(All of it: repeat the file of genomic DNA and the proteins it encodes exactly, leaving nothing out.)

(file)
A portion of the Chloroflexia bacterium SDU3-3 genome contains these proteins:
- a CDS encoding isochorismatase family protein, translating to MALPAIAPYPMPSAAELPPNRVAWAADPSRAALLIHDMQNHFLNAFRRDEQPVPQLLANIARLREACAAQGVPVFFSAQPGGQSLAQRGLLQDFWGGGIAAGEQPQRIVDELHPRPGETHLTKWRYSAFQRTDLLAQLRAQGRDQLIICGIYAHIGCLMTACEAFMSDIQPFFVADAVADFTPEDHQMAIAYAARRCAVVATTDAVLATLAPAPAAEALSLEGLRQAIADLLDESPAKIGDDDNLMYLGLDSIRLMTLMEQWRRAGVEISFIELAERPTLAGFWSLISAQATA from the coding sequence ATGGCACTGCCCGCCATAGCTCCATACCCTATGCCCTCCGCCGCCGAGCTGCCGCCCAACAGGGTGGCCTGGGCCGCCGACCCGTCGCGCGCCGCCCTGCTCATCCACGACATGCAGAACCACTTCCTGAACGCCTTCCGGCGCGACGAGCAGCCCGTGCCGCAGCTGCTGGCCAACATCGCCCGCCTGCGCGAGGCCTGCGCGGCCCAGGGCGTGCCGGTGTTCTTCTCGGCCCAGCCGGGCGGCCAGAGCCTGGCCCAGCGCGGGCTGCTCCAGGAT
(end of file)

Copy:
A portion of the Chloroflexia bacterium SDU3-3 genome contains these proteins:
- a CDS encoding isochorismatase family protein, translating to MALPAIAPYPMPSAAELPPNRVAWAADPSRAALLIHDMQNHFLNAFRRDEQPVPQLLANIARLREACAAQGVPVFFSAQPGGQSLAQRGLLQDFWGGGIAAGEQPQRIVDELHPRPGETHLTKWRYSAFQRTDLLAQLRAQGRDQLIICGIYAHIGCLMTACEAFMSDIQPFFVADAVADFTPEDHQMAIAYAARRCAVVATTDAVLATLAPAPAAEALSLEGLRQAIADLLDESPAKIGDDDNLMYLGLDSIRLMTLMEQWRRAGVEISFIELAERPTLAGFWSLISAQATA from the coding sequence ATGGCACTGCCCGCCATAGCTCCATACCCTATGCCCTCCGCCGCCGAGCTGCCGCCCAACAGGGTGGCCTGGGCCGCCGACCCGTCGCGCGCCGCCCTGCTCATCCACGACATGCAGAACCACTTCCTGAACGCCTTCCGGCGCGACGAGCAGCCCGTGCCGCAGCTGCTGGCCAACATCGCCCGCCTGCGCGAGGCCTGCGCGGCCCAGGGCGTGCCGGTGTTCTTCTCGGCCCAGCCGGGCGGCCAGAGCCTGGCCCAGCGCGGGCTGCTCCAGGAT